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Belgian PM warns Israel against using hunger as ‘weapon of war’ in Gaza

Belgian PM warns Israel against using hunger as ‘weapon of war’ in Gaza

by host

AMMAN, Jordan — Belgian Prime Minister Alexander De Croo warned Israel on Saturday against using hunger as a “weapon of war” in the Gaza Strip, urging the Israeli government to open more access points for humanitarian aid.

“I see today there is a very large population [in Gaza] at risk of famine,” the Belgian leader told journalists in Amman, Jordan, during a whistle-stop tour of the Middle East. “It’s up to Israel to prove that famine won’t be used as a weapon of war.”

The EU’s top diplomat Josep Borrell and aid groups also have warned of the risk of famine in Gaza after months of war between Israeli forces and Hamas, which killed more than 1,200 Israelis in a surprise attack on October 7.

De Croo also urged Israeli Prime Minister Benjamin Netanyahu to abandon plans for an offensive into the city of Rafah in southern Gaza.

The Israeli operation to uproot Hamas has left more than 30,000 Gaza residents dead, according to numbers provided by the Hamas-controlled Gaza Health Ministry. Israeli officials dispute that death toll, saying a large portion is Hamas militants; while Netanyahu has pushed back on claims of famine in Gaza.

De Croo called the humanitarian situation in Gaza “absolutely dramatic” and urged Israel to open up more access points for aid to reach civilians in the area.

Belgium’s De Croo is among Europe’s most outspoken supporters of the Palestinian cause | Dirk Waem/Belga via Getty Images

“We see that there is a lot of aid that is held up by controls that are repetitive and superfluous given the needs on the ground,” he told a press conference with former Dutch Finance Minister Sigrid Kaag, who is now the U.N.’s coordinator for humanitarian aid in Gaza.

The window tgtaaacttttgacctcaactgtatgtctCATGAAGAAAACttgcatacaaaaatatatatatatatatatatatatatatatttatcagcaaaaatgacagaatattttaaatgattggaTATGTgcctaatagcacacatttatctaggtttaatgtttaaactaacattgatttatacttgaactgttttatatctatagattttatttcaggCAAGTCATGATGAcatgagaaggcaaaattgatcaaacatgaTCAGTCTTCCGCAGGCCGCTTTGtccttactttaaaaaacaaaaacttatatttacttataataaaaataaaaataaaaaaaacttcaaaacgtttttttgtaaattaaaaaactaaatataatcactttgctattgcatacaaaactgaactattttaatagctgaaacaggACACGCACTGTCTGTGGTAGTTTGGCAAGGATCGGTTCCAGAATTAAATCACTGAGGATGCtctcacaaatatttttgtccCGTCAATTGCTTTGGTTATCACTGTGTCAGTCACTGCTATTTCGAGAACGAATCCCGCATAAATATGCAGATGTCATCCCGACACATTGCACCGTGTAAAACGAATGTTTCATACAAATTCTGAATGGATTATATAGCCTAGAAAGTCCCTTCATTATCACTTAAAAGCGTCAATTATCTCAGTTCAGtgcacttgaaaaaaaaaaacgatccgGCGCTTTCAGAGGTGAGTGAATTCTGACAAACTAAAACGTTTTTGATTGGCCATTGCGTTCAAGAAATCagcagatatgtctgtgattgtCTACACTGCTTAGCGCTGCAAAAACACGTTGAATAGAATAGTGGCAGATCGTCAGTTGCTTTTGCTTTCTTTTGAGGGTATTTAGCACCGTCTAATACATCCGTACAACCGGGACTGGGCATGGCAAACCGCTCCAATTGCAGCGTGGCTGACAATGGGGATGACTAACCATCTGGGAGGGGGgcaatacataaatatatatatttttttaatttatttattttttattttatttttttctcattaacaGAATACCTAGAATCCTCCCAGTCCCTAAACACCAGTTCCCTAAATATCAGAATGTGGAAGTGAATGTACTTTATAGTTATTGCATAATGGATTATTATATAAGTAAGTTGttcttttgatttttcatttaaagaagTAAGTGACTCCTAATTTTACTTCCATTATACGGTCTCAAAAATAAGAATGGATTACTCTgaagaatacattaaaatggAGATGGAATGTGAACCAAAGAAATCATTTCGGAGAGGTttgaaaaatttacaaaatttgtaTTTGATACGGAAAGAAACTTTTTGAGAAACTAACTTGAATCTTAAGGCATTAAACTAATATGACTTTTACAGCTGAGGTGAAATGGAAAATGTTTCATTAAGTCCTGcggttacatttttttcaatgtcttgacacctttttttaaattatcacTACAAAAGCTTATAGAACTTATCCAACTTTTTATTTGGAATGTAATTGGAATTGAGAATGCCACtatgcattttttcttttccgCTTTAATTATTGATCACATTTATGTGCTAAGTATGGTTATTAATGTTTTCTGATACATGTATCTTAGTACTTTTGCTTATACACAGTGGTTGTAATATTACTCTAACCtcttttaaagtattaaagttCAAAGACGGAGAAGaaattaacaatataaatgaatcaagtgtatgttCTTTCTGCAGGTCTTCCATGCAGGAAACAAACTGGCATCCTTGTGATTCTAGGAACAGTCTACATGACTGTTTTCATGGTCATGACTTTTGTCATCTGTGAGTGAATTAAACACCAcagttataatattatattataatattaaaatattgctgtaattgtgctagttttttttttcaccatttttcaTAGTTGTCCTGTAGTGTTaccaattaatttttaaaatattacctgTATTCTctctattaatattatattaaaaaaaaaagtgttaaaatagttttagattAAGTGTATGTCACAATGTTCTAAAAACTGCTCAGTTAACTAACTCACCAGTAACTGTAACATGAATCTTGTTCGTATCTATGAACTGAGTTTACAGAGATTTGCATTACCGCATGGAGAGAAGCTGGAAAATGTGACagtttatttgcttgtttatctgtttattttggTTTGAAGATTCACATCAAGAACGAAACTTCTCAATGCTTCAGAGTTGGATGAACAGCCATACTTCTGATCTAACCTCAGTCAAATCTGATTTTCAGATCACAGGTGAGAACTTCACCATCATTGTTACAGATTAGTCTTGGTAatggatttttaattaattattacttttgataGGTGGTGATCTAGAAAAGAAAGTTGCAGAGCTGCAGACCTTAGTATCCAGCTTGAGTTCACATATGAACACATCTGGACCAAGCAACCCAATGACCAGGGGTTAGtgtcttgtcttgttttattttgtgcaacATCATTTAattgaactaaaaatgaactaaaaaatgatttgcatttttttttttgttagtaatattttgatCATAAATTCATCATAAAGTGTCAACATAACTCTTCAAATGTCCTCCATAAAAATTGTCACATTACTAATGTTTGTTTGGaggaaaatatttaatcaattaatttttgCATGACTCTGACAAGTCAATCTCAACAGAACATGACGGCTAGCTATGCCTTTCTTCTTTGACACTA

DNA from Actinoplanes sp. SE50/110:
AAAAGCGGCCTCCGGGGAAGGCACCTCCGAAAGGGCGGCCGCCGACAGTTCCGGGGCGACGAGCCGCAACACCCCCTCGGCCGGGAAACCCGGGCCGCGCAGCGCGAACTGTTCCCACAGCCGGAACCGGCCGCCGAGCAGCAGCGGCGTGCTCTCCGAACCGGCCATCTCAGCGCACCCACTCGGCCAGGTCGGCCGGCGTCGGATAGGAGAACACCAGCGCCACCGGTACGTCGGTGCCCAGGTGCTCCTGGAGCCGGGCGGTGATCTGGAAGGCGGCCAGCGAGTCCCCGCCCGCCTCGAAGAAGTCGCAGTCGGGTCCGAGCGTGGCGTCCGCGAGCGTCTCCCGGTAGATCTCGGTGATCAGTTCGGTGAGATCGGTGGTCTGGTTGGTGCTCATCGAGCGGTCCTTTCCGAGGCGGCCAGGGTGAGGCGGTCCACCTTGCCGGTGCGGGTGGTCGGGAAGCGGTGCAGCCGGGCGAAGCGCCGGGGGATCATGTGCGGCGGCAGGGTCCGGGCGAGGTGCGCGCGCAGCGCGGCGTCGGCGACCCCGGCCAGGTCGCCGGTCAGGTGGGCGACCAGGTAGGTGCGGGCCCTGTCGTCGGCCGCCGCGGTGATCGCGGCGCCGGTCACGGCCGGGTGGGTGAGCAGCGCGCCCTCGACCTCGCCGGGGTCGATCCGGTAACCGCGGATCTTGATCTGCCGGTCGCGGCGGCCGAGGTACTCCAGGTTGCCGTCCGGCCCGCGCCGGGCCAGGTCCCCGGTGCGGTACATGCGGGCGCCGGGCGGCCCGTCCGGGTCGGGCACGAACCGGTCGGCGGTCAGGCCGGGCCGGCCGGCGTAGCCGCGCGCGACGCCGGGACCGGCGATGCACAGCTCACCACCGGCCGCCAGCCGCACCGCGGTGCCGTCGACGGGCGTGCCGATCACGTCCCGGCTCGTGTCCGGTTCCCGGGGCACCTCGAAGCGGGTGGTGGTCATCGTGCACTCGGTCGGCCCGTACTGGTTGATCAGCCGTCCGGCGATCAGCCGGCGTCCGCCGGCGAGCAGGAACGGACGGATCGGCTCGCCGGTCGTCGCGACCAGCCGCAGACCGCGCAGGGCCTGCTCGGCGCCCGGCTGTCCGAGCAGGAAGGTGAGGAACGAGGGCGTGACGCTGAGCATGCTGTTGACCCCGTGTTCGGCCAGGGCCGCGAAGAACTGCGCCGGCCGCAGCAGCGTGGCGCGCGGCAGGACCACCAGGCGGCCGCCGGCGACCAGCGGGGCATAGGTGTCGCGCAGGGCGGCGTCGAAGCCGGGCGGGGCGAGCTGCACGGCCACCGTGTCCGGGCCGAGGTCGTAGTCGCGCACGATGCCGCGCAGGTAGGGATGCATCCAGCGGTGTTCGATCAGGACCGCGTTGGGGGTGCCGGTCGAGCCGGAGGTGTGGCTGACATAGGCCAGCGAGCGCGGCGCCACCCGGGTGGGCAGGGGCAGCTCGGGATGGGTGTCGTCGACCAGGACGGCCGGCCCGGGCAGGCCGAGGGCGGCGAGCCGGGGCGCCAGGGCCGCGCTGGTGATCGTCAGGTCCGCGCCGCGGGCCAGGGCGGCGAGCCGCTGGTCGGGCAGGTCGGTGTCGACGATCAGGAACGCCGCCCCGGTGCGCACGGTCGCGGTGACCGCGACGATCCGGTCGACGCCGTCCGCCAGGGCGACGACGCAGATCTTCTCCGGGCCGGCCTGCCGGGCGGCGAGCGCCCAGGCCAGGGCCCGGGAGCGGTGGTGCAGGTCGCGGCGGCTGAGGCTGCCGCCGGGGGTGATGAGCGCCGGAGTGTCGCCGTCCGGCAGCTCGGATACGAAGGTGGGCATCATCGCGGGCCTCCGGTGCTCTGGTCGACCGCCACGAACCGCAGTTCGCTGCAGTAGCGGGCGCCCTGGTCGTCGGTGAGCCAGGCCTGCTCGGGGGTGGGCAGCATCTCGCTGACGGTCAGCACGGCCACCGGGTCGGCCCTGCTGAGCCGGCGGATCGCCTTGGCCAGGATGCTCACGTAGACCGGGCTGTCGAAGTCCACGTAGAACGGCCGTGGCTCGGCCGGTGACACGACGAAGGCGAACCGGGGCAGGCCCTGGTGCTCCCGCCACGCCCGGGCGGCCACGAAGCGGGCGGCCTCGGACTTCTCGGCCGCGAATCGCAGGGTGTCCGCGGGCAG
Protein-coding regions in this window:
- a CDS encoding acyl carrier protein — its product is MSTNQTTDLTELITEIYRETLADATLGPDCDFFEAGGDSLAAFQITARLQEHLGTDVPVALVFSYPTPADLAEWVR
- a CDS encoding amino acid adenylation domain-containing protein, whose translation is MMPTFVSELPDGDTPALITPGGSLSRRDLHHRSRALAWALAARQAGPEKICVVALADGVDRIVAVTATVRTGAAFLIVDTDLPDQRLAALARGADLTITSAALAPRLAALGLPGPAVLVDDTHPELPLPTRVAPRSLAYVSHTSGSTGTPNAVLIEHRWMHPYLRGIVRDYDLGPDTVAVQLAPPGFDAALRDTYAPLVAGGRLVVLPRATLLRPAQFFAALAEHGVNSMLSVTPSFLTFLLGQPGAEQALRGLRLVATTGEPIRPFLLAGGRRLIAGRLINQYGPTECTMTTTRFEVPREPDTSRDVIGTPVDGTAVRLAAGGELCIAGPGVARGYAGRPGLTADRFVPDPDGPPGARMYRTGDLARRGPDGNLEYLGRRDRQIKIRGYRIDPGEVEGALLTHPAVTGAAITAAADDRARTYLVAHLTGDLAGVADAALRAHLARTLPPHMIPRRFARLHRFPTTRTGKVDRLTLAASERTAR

Kaag added that recent efforts to ramp up aid deliveries — including via ships and airdrops being conducted by the United States, Belgium, France, Germany and Middle Eastern countries — were insufficient, and that it was necessary to “flood the market.”

“We need volume, volume, volume,” she said.

Along with Spanish Prime Minister Pedro Sanchez and Irish Prime Minister Leo Varadkar, Belgium’s De Croo — who faces elections in June — is among Europe’s most outspoken supporters of the Palestinian cause, a credential he repeatedly touted on the first day of his Mideast trip. “Belgium has a very clear position. We are part of a core of countries, with Spain and Ireland, that have been calling for a cease-fire,” De Croo said.

After a morning huddle with Kaag, De Croo spent more than an hour chatting with Belgian air force troops at a Jordanian airfield that is a staging ground for airdrops into the Gaza Strip. Standing under the wing of a military transport plane being loaded with aid pallets, he said Belgium’s efforts to champion the Palestinian cause and deliver aid had raised Belgium’s standing in the Arab world — even if relations between Israel and Belgium have rarely been frostier.

With Belgium holding the rotating presidency of the European Union, De Croo is expected to press EU leaders to focus on the situation in Gaza during a gathering in Brussels next week.

De Croo urged Israel to open up more access points for aid to reach civilians in the area | Said Khatib/AFP via Getty Images

Asked how such advocacy chimed with the EU presidency’s requirement to act as an “honest broker” in EU negotiations, De Croo seemed unfazed. “Belgium has a position,” he said. “I will do everything I can to convince other countries to join me.”

The next stop for De Croo is Doha, Qatar, where he is set to raise the possibility of renewing a contract for the delivery of Qatari gas. On Sunday, the Belgian leader flies to Cairo, Egypt, where European Commission President Ursula von der Leyen will sign an economic support package largely geared at curbing irregular migration.

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